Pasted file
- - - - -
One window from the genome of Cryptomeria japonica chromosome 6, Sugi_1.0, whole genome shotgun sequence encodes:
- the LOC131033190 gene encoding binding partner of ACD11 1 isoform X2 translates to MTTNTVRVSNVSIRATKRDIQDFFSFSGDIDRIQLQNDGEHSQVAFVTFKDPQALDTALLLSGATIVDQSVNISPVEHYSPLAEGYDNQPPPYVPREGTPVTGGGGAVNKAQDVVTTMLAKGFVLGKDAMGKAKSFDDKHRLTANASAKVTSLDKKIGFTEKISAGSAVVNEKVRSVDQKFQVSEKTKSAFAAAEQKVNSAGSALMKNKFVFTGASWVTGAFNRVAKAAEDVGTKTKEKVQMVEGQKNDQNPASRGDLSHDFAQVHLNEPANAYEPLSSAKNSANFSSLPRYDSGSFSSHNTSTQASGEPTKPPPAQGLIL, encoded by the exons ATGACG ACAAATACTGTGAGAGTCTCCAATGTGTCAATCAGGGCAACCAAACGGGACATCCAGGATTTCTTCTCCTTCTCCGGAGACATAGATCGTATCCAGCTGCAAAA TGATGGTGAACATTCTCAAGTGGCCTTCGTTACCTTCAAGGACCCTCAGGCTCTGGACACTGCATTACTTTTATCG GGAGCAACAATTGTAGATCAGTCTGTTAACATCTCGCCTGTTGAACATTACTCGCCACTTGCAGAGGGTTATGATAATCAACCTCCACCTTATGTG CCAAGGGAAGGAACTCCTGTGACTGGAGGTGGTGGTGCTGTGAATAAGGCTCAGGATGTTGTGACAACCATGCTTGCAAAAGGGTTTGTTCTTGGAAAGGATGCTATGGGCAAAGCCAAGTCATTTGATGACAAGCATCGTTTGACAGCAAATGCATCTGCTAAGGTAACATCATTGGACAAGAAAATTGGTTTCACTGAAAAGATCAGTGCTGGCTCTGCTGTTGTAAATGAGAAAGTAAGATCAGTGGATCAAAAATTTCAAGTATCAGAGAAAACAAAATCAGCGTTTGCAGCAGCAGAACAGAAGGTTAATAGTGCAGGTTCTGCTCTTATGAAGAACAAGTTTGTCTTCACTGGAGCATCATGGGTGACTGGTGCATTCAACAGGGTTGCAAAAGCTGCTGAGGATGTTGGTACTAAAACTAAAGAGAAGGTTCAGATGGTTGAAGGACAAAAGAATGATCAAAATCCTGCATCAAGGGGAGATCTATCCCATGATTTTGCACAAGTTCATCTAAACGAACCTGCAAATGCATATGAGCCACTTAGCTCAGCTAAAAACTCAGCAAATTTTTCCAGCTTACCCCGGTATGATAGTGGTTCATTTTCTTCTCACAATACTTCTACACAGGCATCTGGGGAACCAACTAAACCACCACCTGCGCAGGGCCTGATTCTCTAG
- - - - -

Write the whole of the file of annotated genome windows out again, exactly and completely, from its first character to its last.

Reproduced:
One window from the genome of Cryptomeria japonica chromosome 6, Sugi_1.0, whole genome shotgun sequence encodes:
- the LOC131033190 gene encoding binding partner of ACD11 1 isoform X2 translates to MTTNTVRVSNVSIRATKRDIQDFFSFSGDIDRIQLQNDGEHSQVAFVTFKDPQALDTALLLSGATIVDQSVNISPVEHYSPLAEGYDNQPPPYVPREGTPVTGGGGAVNKAQDVVTTMLAKGFVLGKDAMGKAKSFDDKHRLTANASAKVTSLDKKIGFTEKISAGSAVVNEKVRSVDQKFQVSEKTKSAFAAAEQKVNSAGSALMKNKFVFTGASWVTGAFNRVAKAAEDVGTKTKEKVQMVEGQKNDQNPASRGDLSHDFAQVHLNEPANAYEPLSSAKNSANFSSLPRYDSGSFSSHNTSTQASGEPTKPPPAQGLIL, encoded by the exons ATGACG ACAAATACTGTGAGAGTCTCCAATGTGTCAATCAGGGCAACCAAACGGGACATCCAGGATTTCTTCTCCTTCTCCGGAGACATAGATCGTATCCAGCTGCAAAA TGATGGTGAACATTCTCAAGTGGCCTTCGTTACCTTCAAGGACCCTCAGGCTCTGGACACTGCATTACTTTTATCG GGAGCAACAATTGTAGATCAGTCTGTTAACATCTCGCCTGTTGAACATTACTCGCCACTTGCAGAGGGTTATGATAATCAACCTCCACCTTATGTG CCAAGGGAAGGAACTCCTGTGACTGGAGGTGGTGGTGCTGTGAATAAGGCTCAGGATGTTGTGACAACCATGCTTGCAAAAGGGTTTGTTCTTGGAAAGGATGCTATGGGCAAAGCCAAGTCATTTGATGACAAGCATCGTTTGACAGCAAATGCATCTGCTAAGGTAACATCATTGGACAAGAAAATTGGTTTCACTGAAAAGATCAGTGCTGGCTCTGCTGTTGTAAATGAGAAAGTAAGATCAGTGGATCAAAAATTTCAAGTATCAGAGAAAACAAAATCAGCGTTTGCAGCAGCAGAACAGAAGGTTAATAGTGCAGGTTCTGCTCTTATGAAGAACAAGTTTGTCTTCACTGGAGCATCATGGGTGACTGGTGCATTCAACAGGGTTGCAAAAGCTGCTGAGGATGTTGGTACTAAAACTAAAGAGAAGGTTCAGATGGTTGAAGGACAAAAGAATGATCAAAATCCTGCATCAAGGGGAGATCTATCCCATGATTTTGCACAAGTTCATCTAAACGAACCTGCAAATGCATATGAGCCACTTAGCTCAGCTAAAAACTCAGCAAATTTTTCCAGCTTACCCCGGTATGATAGTGGTTCATTTTCTTCTCACAATACTTCTACACAGGCATCTGGGGAACCAACTAAACCACCACCTGCGCAGGGCCTGATTCTCTAG